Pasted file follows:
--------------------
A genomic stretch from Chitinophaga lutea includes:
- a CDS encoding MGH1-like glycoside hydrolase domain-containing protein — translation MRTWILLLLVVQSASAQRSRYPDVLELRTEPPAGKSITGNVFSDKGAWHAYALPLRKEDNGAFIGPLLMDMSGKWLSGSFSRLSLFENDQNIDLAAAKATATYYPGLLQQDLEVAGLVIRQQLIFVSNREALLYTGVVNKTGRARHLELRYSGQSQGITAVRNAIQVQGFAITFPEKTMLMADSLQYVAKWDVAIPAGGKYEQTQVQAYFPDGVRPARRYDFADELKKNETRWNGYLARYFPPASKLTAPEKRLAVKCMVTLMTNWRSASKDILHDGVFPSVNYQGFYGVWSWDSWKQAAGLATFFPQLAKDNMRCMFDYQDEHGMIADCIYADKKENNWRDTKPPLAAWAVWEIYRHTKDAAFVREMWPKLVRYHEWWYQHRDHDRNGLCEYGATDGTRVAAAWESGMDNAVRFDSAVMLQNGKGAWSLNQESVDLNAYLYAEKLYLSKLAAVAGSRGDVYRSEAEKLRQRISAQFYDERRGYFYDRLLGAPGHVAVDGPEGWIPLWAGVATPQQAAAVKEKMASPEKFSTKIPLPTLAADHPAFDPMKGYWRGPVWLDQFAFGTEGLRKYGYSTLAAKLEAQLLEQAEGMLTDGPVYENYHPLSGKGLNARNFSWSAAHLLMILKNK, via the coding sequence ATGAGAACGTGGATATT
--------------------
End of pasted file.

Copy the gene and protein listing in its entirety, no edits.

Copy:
A genomic stretch from Chitinophaga lutea includes:
- a CDS encoding MGH1-like glycoside hydrolase domain-containing protein — translation MRTWILLLLVVQSASAQRSRYPDVLELRTEPPAGKSITGNVFSDKGAWHAYALPLRKEDNGAFIGPLLMDMSGKWLSGSFSRLSLFENDQNIDLAAAKATATYYPGLLQQDLEVAGLVIRQQLIFVSNREALLYTGVVNKTGRARHLELRYSGQSQGITAVRNAIQVQGFAITFPEKTMLMADSLQYVAKWDVAIPAGGKYEQTQVQAYFPDGVRPARRYDFADELKKNETRWNGYLARYFPPASKLTAPEKRLAVKCMVTLMTNWRSASKDILHDGVFPSVNYQGFYGVWSWDSWKQAAGLATFFPQLAKDNMRCMFDYQDEHGMIADCIYADKKENNWRDTKPPLAAWAVWEIYRHTKDAAFVREMWPKLVRYHEWWYQHRDHDRNGLCEYGATDGTRVAAAWESGMDNAVRFDSAVMLQNGKGAWSLNQESVDLNAYLYAEKLYLSKLAAVAGSRGDVYRSEAEKLRQRISAQFYDERRGYFYDRLLGAPGHVAVDGPEGWIPLWAGVATPQQAAAVKEKMASPEKFSTKIPLPTLAADHPAFDPMKGYWRGPVWLDQFAFGTEGLRKYGYSTLAAKLEAQLLEQAEGMLTDGPVYENYHPLSGKGLNARNFSWSAAHLLMILKNK, via the coding sequence ATGAGAACGTGGATATT